How millennials are re-defining branding in a cause-driven world : Vipul Mathur

If the brand sticks by its cause consistently, a strong community can ultimately generate meaningful commerce says Mathur


When the term ‘millennial’ was coined in 1991, little did the inventors of the word (two American historians by the name of Neil Howe and William Strauss) believe that it would stand the test of time. The core concept behind coining the term in the context of generations was that every generation shows drastically different personality traits than its immediate predecessors. Today, the term has become more than just a buzz word, and while it features across myriad conversations in different contexts, it has become the most deliberated and dissected word in brand marketing board rooms. The reason I’m saying this is that while branding was always a stiff challenge in terms of standing out in an immensely competitive and cluttered landscape, branding for millennials and doing it meaningfully has emerged as one of the key factors that contribute to creating a successful brand today. 

The much sought-after ‘cause’

To put things into perspective whilst not restricting to any particular product category, millennials are bombarded with a plethora of options today. While marketers are vying for their attention, the addressable millennial community is increasingly becoming averse to direct selling. The ‘brand conscious’ millennial today has moved beyond logos and snob value, drifting away from traditional brands and getting drawn towards brands that have an inspiring story to tell. And more often than not, the story stems from emotions and values, both centered on a cause. Today, brands are choosing to chase this ‘cause’ in a bid to win the millennial attention, before eventually going on to win their loyalty. 

From ‘Being Human’ to being honest

Let’s start with ‘Being Human’ as an example. The brand positions itself as one that supports the dual cause of healthcare and education for the lesser privileged. Initially operating in the apparel category, it has branched out to venture into different verticals today, by keeping its focal cause intact. There is no doubt that the brand benefits greatly by virtue of being associated with arguably India’s biggest superstar in Salman Khan, but the communication seems to suggest that the brand tries its best to not place the celeb before the cause. Whether or not they are successful in doing that is another debate. In fact, the celeb factor, which is a common denominator in most of my examples, is a separate point of discussion altogether in the world of branding today. Another example that comes to mind is ‘YouWeCan’, a cancer foundation set-up by cricketer Yuvraj Singh, which eventually broke into the apparel space, and unsurprisingly so. The cause that the brand supports is derived from the purpose of the foundation itself, which is to create awareness around cancer and aid people who are diagnosed with the disease. The Hrithik Roshan backed ‘HRX’ stands for the cause of fitness, while Virat Kohli’s ‘Wrogn’ wants to promote the thought of challenging accepted norms by being bold and different, a cause in itself.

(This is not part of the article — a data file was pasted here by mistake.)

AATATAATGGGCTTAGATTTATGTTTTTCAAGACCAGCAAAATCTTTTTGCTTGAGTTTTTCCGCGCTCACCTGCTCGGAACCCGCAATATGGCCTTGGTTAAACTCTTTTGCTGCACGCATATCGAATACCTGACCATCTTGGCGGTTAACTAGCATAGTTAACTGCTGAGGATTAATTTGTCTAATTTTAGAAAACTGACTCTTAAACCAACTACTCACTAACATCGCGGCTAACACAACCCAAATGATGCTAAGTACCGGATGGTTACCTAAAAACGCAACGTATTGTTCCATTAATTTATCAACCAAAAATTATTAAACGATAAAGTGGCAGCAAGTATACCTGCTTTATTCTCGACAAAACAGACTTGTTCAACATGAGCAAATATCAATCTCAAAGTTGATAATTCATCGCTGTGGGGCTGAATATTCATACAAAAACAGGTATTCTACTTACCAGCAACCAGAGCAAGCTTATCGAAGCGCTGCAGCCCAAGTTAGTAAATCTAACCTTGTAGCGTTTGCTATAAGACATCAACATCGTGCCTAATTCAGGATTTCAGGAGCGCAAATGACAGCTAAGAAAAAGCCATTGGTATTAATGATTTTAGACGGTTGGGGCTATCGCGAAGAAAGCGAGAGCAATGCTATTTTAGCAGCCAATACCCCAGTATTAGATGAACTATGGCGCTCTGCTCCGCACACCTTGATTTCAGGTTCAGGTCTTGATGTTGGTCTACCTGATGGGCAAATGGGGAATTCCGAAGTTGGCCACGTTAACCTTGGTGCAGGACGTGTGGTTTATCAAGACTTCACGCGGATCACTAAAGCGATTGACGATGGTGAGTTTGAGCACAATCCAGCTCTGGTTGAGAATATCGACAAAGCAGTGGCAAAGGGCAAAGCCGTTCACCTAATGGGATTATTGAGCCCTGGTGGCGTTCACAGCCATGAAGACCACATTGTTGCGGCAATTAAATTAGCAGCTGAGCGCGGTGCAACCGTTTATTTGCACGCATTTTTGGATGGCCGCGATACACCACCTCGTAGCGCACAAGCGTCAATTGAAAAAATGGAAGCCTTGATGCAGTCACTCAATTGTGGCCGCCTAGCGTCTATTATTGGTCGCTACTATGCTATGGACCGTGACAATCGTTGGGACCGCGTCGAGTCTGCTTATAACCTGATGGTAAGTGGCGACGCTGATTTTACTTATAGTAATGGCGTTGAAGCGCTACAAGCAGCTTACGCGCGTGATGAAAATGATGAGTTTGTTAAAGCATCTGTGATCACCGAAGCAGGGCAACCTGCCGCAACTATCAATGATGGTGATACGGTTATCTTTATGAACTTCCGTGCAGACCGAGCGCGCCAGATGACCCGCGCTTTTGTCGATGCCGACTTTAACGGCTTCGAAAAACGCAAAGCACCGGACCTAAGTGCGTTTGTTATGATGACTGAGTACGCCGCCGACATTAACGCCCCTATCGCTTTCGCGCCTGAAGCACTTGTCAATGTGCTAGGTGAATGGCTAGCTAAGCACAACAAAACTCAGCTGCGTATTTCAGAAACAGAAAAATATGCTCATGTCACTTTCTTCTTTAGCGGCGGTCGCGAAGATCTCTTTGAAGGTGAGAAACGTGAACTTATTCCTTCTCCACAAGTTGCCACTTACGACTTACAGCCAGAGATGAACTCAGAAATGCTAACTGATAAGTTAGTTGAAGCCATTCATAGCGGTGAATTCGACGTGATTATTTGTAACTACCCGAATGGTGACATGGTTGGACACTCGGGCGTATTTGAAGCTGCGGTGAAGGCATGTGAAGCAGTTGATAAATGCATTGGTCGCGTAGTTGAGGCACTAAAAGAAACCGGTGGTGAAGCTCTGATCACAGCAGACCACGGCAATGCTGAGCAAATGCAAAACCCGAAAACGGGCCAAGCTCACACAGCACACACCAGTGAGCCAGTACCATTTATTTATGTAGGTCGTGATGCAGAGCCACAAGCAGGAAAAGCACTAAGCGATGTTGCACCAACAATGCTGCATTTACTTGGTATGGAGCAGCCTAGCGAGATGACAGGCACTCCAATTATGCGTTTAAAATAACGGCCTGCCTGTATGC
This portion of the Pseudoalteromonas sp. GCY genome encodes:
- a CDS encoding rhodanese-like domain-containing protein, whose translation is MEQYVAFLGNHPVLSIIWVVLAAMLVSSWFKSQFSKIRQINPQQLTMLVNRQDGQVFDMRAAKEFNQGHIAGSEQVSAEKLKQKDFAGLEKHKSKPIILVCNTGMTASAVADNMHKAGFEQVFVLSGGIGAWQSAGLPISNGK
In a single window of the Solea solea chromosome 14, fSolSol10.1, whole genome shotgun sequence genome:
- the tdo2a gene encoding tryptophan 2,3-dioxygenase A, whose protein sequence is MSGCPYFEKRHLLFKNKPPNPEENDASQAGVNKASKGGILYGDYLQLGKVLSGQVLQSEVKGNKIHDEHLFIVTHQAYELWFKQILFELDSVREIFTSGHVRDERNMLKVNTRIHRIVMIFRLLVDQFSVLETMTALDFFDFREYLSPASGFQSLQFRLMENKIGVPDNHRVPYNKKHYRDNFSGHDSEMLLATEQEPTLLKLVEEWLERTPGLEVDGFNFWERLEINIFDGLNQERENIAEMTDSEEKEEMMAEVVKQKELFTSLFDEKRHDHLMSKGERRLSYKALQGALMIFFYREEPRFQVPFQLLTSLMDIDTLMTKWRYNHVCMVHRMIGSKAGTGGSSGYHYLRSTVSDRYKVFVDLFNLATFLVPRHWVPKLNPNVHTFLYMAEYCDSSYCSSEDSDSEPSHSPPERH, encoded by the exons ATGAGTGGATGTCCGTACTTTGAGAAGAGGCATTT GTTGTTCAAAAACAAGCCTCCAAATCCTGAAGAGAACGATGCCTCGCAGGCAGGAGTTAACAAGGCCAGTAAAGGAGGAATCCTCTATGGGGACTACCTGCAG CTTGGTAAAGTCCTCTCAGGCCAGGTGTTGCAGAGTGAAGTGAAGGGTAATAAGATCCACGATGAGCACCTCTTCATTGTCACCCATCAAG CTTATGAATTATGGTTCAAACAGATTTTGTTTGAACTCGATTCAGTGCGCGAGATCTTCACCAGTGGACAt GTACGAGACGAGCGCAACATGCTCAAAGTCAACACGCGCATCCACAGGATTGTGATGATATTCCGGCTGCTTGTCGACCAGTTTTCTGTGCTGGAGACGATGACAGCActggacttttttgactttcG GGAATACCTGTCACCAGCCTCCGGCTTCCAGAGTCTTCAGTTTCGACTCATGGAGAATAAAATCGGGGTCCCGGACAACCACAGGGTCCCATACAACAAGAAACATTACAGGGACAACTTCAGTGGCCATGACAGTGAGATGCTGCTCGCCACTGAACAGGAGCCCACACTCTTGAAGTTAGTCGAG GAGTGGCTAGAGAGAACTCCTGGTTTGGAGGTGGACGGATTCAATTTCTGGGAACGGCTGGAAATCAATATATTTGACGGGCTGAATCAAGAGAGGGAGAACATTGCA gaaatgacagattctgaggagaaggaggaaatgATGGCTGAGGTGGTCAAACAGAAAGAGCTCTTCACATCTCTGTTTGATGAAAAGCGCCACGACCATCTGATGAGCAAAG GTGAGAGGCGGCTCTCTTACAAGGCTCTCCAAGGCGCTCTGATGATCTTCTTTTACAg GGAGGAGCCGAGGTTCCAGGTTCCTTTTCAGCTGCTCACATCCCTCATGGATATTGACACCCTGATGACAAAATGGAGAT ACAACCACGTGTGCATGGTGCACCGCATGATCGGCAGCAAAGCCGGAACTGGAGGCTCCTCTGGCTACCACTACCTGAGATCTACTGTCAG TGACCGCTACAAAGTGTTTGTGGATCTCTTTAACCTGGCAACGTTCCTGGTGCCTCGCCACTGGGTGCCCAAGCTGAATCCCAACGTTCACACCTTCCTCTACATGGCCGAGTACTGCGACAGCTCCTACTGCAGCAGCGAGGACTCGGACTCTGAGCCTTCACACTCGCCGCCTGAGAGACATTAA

If I have to present an example from the West, the Jessica Alba founded ‘The Honest Company’ validates the cause marketing phenomenon effectively. The company was founded with the purpose to create a “non-toxic” universe, when it came to consumer goods. Jessica was once quoted saying “Honest is in our name and everything we do”. Valued at more than $1 billion today, the company essentially thrived on making honesty as the primary layer of its cause itself. While the celebs do play an important role here because each of them are millennial icons in their own right, it is important to note that there is a clear demarcation between the celeb and the cause they are supporting, as each of these brands venture out to win their audience and stand out from their peers.

The Cause-Community relationship

Given the backdrop that I have attempted to build above, I am of the firm view that marketing budgets are best spent (or not spent) based on a brand’s organic growth, which arises from an emotion attached to a cause. This further snowballs into the organic formation of brand specific communities. Deeper the emotion, deeper is the association with the brand and its community. Millenials today are willing to spend their money to be a part of these communities. They do not want to only come across as looking good, but they also want to come across as concerned and contributing citizens. If the brand sticks by its cause consistently, a strong community can ultimately generate meaningful commerce.

Come to think, just reflect on what the millennial behavior has done to branding today. As complex and intertwined as it appears to have become, the key for emerging brands is to keep it simple. Circling back to the start of this piece, Neil Howe and William Strauss would’ve never imagined that the ‘millennial’ would go on to re-define branding among other things, a little over two decades after the birth of the term. 

Disclaimer: The views expressed in the article above are those of the authors' and do not necessarily represent or reflect the views of this publishing house

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Vipul Mathur virat kohli yuvraj singh being human

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